What was missing in all the course notes was any discussion about the CofG and the neutral point*. Remember that the CofG lies ahead of the wings centre of pressure, or aerodynamic centre, requiring a tailplane download to balance the moments. For an aircraft to have +ve longitudinal stability the CofG must be ahead of the neutral point. As the CofG moves aft (closer to the neutral point) it means the tailplane must produce less downwards lift. If the CofG were to lie on the neutral point the aircraft has no +ve stability and will retain whatever attitude to which it is disturbed. With the CofG aft of the neutral point the aircraft is unstable. This feature has been made use of in the modern fighter to increase manoeuvrability, the F-16 being the first. Of course this means you need full time computers to control the thing and loss of those means an ejection, a feature that civil certification authorities are somewhat adverse to.

The degree of stability is referred to as the static margin. Some figures I found on the net.
Cessna 172 0.19
Learjet 35 0.13
Boeing 747 0.27
P-51 Mustang 0.05
F-106 0.07
F-16A -0.02 (subsonic) .23 (supersonic)
F-16C 0.01 (subsonic) .26 (supersonic) increased stability due to larger tailplane
X-29 -0.33

* The neutral point is that point on the aircraft at which all the lifting forces are considered to act ie lift produced by the wings, tailplane, fuselage, nacelles etc. In other words its the aerodynamic centre of the aircraft as a whole.

12th Jun 2009, 07:51
Some observations.

There is a fair bit of confusion regarding static stability (which is what most appear to be talking about). The usual pilot training concept of balls in tea cups doesn't help much, unless you "get" the idea of looking at the force required to hold the ball away from the bottom of the cup and the associated desire for the ball to go to the bottom if you let it go.

In essence the following pilot-view requirements exist (considering an essentially constant altitude scenario) -

(a) trim for speed .. ie set up the aircraft to fly hands off

(b) without retrimming, you MUST require a stick PULL force to fly SLOWER, with the force increasing as the speed decreases.

(c) without retrimming, you MUST require a stick PUSH force to fly FASTER, with the force increasing as the speed increases

For (b) and (c) the higher the stick force gradient, the more stable is the aircraft.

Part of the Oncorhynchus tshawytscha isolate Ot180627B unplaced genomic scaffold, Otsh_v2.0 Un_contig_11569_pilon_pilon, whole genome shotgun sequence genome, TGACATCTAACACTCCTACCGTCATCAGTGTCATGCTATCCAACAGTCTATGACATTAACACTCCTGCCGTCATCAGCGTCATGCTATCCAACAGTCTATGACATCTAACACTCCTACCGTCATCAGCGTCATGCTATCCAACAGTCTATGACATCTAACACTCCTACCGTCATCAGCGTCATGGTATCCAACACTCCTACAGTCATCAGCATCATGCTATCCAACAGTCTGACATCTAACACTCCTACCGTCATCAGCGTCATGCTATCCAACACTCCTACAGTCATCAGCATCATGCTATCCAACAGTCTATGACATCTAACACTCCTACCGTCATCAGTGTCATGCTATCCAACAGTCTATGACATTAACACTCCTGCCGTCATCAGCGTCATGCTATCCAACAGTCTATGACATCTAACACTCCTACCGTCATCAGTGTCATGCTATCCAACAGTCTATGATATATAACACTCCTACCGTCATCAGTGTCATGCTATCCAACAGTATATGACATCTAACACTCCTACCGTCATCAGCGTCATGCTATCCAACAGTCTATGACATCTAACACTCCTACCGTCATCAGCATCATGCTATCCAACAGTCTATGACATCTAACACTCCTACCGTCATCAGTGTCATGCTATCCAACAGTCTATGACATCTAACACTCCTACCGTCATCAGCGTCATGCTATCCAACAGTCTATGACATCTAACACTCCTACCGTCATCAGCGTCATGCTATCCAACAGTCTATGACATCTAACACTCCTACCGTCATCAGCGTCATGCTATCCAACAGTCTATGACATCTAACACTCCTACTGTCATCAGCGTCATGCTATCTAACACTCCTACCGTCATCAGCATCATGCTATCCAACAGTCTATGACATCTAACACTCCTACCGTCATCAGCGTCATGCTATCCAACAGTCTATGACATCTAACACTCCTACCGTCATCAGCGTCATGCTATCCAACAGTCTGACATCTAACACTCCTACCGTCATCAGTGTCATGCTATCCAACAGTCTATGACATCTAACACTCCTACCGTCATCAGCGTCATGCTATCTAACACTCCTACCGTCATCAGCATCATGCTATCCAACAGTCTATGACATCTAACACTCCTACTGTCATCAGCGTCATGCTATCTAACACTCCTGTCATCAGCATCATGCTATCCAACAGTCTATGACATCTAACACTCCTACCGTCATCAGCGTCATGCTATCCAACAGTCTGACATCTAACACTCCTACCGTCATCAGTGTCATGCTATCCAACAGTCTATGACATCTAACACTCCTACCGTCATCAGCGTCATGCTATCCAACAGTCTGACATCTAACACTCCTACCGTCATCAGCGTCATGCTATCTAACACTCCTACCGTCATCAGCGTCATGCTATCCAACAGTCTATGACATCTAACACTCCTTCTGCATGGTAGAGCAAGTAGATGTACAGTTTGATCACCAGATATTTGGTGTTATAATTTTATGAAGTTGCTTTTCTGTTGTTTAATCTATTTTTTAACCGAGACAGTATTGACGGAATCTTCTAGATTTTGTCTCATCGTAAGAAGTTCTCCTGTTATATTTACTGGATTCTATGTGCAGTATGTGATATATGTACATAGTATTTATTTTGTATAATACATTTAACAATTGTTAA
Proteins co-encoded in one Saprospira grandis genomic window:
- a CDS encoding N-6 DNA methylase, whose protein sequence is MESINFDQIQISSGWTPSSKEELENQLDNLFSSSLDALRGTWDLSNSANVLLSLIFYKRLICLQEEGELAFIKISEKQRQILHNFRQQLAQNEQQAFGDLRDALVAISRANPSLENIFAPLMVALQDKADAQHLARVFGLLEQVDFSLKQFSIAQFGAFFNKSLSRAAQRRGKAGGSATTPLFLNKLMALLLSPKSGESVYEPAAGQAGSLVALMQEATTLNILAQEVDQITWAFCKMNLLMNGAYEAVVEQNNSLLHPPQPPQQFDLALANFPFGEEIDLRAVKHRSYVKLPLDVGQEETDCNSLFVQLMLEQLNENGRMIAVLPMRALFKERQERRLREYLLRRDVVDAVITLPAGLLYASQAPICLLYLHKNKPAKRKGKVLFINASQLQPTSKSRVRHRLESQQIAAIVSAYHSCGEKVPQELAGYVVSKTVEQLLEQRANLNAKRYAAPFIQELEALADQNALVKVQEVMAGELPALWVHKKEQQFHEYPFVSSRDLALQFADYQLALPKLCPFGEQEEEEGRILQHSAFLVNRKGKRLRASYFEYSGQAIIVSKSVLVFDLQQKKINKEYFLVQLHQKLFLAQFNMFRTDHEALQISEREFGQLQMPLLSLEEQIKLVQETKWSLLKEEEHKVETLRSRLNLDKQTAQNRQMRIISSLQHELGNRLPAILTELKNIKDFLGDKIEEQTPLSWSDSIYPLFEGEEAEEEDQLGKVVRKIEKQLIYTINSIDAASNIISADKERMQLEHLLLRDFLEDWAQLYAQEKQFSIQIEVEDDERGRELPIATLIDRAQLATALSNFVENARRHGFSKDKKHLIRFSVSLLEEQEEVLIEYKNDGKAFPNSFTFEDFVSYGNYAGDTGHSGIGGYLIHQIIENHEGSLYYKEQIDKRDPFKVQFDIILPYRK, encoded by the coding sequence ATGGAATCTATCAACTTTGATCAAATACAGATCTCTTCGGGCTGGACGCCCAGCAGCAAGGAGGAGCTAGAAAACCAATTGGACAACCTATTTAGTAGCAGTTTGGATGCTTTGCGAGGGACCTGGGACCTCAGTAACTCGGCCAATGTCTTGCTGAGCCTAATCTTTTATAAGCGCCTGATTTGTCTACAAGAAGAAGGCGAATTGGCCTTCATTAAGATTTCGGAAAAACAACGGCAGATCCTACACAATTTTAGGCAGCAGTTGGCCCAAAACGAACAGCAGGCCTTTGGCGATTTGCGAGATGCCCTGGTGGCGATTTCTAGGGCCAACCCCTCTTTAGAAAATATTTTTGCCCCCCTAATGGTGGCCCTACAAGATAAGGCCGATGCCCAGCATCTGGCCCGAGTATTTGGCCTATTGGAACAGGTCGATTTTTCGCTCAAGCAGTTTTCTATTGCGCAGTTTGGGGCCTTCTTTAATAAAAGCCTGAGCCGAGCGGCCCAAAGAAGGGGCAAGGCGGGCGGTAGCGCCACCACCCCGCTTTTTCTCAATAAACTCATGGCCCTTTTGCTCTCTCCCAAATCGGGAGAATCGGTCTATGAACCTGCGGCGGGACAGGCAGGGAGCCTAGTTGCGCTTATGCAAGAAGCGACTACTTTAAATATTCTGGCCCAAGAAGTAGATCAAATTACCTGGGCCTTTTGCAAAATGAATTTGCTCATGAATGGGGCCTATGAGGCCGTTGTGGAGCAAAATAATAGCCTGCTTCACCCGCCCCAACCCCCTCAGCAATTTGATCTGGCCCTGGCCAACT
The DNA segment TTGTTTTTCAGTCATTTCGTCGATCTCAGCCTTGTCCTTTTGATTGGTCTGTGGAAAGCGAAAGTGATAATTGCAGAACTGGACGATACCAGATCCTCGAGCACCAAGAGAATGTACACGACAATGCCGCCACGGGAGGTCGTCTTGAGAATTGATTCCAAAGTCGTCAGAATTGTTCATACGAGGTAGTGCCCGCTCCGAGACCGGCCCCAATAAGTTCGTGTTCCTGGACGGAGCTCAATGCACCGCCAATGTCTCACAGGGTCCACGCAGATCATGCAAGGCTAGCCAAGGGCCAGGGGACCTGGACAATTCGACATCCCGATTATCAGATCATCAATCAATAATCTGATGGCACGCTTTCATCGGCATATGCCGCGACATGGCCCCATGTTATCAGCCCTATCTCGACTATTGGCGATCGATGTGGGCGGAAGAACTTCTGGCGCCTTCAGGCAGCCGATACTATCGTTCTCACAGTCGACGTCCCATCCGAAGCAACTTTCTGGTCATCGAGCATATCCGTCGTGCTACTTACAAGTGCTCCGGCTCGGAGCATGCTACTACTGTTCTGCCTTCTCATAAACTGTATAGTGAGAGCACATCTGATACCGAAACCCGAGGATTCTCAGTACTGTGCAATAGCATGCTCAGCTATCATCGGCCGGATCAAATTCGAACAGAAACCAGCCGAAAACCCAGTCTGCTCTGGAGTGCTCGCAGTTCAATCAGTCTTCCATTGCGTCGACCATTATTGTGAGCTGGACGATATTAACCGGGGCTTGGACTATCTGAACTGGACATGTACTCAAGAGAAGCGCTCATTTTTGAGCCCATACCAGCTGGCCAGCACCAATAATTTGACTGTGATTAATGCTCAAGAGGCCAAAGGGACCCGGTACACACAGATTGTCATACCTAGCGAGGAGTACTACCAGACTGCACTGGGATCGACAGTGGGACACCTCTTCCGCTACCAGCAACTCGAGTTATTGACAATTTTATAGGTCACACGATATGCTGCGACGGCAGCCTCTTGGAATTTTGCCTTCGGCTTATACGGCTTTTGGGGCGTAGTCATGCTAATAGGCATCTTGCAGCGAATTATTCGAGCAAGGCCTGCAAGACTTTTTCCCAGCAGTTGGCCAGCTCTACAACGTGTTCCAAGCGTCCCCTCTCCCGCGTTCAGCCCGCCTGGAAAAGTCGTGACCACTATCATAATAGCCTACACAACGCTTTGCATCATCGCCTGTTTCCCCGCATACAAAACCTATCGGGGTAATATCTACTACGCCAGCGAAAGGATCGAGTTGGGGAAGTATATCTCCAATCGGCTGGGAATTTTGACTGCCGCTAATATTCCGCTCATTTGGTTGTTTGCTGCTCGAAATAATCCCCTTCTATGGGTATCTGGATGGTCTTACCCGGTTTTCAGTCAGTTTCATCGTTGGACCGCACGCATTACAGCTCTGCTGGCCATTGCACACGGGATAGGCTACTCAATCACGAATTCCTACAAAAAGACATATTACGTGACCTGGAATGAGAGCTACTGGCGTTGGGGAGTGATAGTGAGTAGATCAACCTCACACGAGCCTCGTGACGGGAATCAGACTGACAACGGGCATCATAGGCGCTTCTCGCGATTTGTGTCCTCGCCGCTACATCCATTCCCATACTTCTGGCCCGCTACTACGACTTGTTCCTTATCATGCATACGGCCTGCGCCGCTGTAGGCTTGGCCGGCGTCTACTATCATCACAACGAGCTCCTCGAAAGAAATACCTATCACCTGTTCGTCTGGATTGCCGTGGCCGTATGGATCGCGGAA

(d) there must be no reversal of the stick force gradient (which is where SAS becomes necessary to fool the pilot into thinking that the plane is stable. In its simplest form, SAS is a variable downspring providing a preload to the elevator circuit).

(e) if you release the stick force, the aircraft must return to a speed somewhere near the original trim speed.

(f) the design rules impose numerical boundaries for these requirements but the line pilot can presume that the certification process takes care of acceptability (ie "trust me, I'm from the government ..").

A statically unstable aircraft can be flown by hand if you know what the situation is and know what you are doing but it is difficult, demanding, tiring and unacceptable for certification. For most pilots, a statically unstable aircraft is an aircraft looking for a place to crash.

Dynamic stability looks at making sure that the short period oscillation characteristics are heavily damped and that the phugoid characteristics are benign.

A dynamically unstable aircraft is not amenable to hand flying by a human pilot.

As a general rule, moving the cg forward increases stability while moving aft decreases stability.

There are numerous reference books on the subject and numerous web references .. all containing lots of mind numbing mathematics .. but you can find out what static margin and a bunch of other buzz words mean.

Alternatively, download AC 25-7A from the FAA website and search for the buzzwords. The text describes what the flight test folk do to establish stability measures during the developmental and certification programs.